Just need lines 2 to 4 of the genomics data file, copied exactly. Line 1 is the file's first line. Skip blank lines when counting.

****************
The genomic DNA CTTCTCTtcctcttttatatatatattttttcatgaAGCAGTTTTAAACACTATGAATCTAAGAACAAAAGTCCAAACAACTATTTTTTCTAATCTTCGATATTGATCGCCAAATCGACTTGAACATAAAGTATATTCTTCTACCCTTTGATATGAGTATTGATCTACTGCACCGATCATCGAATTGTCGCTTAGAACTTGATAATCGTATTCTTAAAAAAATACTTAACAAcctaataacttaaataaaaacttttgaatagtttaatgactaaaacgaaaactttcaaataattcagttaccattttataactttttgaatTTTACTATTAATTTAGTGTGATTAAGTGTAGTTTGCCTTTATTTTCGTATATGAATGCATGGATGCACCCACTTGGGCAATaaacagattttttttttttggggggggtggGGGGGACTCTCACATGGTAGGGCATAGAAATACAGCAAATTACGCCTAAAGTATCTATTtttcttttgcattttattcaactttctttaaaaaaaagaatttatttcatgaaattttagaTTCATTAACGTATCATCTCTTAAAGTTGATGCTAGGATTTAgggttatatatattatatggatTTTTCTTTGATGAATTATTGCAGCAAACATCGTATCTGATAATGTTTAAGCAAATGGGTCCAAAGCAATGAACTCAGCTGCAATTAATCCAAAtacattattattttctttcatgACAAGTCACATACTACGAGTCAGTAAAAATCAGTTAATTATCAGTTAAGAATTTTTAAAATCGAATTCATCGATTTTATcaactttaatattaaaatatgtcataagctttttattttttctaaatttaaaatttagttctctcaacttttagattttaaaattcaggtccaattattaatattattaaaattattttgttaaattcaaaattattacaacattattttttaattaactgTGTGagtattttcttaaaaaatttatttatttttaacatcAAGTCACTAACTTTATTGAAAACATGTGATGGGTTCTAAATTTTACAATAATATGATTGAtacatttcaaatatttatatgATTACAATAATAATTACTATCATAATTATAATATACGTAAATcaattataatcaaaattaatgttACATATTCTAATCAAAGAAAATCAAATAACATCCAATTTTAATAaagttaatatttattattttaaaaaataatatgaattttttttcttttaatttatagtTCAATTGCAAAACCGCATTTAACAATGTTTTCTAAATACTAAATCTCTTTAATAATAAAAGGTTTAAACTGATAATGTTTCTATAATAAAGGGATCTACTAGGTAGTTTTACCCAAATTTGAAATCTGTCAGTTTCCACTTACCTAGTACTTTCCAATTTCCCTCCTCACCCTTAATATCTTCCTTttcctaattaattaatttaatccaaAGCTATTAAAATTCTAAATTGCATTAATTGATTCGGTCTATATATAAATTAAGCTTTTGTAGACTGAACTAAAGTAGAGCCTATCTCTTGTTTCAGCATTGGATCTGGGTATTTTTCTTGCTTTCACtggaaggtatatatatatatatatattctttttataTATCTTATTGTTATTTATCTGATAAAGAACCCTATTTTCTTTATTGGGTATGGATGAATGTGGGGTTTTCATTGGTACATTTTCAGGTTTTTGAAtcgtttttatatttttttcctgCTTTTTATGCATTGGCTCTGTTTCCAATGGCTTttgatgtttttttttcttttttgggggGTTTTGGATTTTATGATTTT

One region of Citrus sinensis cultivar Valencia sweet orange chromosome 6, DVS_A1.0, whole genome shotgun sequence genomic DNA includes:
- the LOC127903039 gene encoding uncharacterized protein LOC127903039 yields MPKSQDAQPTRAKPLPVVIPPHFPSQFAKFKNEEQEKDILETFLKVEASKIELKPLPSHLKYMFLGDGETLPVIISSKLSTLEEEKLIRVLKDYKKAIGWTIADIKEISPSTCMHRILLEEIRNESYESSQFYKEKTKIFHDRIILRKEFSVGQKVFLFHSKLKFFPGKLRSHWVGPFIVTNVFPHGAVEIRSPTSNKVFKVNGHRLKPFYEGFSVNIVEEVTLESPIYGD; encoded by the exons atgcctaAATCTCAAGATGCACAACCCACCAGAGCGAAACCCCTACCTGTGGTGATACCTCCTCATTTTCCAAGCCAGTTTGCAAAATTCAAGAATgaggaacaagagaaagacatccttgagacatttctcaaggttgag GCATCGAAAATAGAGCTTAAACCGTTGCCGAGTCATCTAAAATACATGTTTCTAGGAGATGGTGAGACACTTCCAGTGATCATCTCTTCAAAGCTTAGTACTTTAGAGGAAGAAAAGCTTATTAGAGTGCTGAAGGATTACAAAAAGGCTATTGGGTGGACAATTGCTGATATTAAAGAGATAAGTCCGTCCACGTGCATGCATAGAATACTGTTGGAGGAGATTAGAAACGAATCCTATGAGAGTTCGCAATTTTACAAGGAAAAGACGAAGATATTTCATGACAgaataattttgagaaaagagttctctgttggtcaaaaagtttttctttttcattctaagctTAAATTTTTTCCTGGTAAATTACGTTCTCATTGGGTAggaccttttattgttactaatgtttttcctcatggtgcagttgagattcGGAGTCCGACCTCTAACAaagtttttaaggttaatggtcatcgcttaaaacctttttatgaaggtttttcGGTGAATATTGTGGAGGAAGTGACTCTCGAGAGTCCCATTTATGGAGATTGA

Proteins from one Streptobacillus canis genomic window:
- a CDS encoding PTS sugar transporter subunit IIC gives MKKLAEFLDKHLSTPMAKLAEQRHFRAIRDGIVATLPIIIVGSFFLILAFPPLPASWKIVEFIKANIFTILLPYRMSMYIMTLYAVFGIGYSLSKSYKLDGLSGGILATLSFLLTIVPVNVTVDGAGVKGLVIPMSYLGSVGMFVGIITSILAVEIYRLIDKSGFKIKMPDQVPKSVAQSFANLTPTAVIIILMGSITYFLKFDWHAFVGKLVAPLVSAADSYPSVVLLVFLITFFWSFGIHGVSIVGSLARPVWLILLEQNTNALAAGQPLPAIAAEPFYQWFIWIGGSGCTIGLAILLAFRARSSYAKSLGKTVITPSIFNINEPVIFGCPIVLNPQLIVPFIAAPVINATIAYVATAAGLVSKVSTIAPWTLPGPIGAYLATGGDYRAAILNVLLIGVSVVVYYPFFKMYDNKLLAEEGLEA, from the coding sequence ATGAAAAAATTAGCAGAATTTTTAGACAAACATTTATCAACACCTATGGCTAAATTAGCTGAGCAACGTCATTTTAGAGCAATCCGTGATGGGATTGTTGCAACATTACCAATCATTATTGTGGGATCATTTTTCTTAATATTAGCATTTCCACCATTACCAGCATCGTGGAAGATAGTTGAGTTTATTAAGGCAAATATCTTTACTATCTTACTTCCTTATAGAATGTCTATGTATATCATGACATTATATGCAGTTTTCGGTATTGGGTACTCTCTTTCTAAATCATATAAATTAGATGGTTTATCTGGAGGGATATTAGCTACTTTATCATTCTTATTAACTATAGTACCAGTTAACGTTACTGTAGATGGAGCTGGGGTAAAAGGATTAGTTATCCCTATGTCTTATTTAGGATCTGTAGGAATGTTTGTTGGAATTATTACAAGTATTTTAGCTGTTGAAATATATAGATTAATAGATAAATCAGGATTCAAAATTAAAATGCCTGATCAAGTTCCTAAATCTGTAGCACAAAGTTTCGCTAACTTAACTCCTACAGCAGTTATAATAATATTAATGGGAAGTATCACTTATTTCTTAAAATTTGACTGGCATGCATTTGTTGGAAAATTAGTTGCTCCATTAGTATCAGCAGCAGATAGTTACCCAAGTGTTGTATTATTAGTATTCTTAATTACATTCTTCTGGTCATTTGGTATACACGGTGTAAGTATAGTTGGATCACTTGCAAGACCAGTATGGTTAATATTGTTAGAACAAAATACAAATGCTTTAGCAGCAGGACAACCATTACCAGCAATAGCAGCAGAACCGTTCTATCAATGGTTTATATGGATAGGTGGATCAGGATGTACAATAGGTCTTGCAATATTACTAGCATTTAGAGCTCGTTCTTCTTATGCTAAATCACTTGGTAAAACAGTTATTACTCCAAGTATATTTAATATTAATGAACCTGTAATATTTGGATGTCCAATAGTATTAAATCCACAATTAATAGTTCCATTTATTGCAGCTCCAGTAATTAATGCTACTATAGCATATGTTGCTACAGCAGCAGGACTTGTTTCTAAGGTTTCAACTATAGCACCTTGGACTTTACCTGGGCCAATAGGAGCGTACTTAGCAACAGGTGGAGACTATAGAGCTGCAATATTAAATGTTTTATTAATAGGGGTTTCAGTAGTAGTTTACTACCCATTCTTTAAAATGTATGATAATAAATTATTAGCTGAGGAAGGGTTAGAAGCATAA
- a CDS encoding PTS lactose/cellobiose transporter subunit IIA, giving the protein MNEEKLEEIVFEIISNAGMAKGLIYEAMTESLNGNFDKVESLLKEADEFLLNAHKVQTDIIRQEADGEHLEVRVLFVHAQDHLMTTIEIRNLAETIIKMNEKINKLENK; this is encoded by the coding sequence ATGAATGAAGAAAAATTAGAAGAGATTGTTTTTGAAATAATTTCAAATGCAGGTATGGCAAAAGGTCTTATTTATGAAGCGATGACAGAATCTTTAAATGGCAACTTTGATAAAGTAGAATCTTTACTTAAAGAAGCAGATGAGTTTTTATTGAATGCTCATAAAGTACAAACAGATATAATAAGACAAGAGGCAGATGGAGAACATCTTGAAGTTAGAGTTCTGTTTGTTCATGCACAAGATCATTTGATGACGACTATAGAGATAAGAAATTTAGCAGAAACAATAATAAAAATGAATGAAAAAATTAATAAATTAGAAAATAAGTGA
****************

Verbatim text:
One region of Citrus sinensis cultivar Valencia sweet orange chromosome 6, DVS_A1.0, whole genome shotgun sequence genomic DNA includes:
- the LOC127903039 gene encoding uncharacterized protein LOC127903039 yields MPKSQDAQPTRAKPLPVVIPPHFPSQFAKFKNEEQEKDILETFLKVEASKIELKPLPSHLKYMFLGDGETLPVIISSKLSTLEEEKLIRVLKDYKKAIGWTIADIKEISPSTCMHRILLEEIRNESYESSQFYKEKTKIFHDRIILRKEFSVGQKVFLFHSKLKFFPGKLRSHWVGPFIVTNVFPHGAVEIRSPTSNKVFKVNGHRLKPFYEGFSVNIVEEVTLESPIYGD; encoded by the exons atgcctaAATCTCAAGATGCACAACCCACCAGAGCGAAACCCCTACCTGTGGTGATACCTCCTCATTTTCCAAGCCAGTTTGCAAAATTCAAGAATgaggaacaagagaaagacatccttgagacatttctcaaggttgag GCATCGAAAATAGAGCTTAAACCGTTGCCGAGTCATCTAAAATACATGTTTCTAGGAGATGGTGAGACACTTCCAGTGATCATCTCTTCAAAGCTTAGTACTTTAGAGGAAGAAAAGCTTATTAGAGTGCTGAAGGATTACAAAAAGGCTATTGGGTGGACAATTGCTGATATTAAAGAGATAAGTCCGTCCACGTGCATGCATAGAATACTGTTGGAGGAGATTAGAAACGAATCCTATGAGAGTTCGCAATTTTACAAGGAAAAGACGAAGATATTTCATGACAgaataattttgagaaaagagttctctgttggtcaaaaagtttttctttttcattctaagctTAAATTTTTTCCTGGTAAATTACGTTCTCATTGGGTAggaccttttattgttactaatgtttttcctcatggtgcagttgagattcGGAGTCCGACCTCTAACAaagtttttaaggttaatggtcatcgcttaaaacctttttatgaaggtttttcGGTGAATATTGTGGAGGAAGTGACTCTCGAGAGTCCCATTTATGGAGATTGA

Proteins from one Streptobacillus canis genomic window: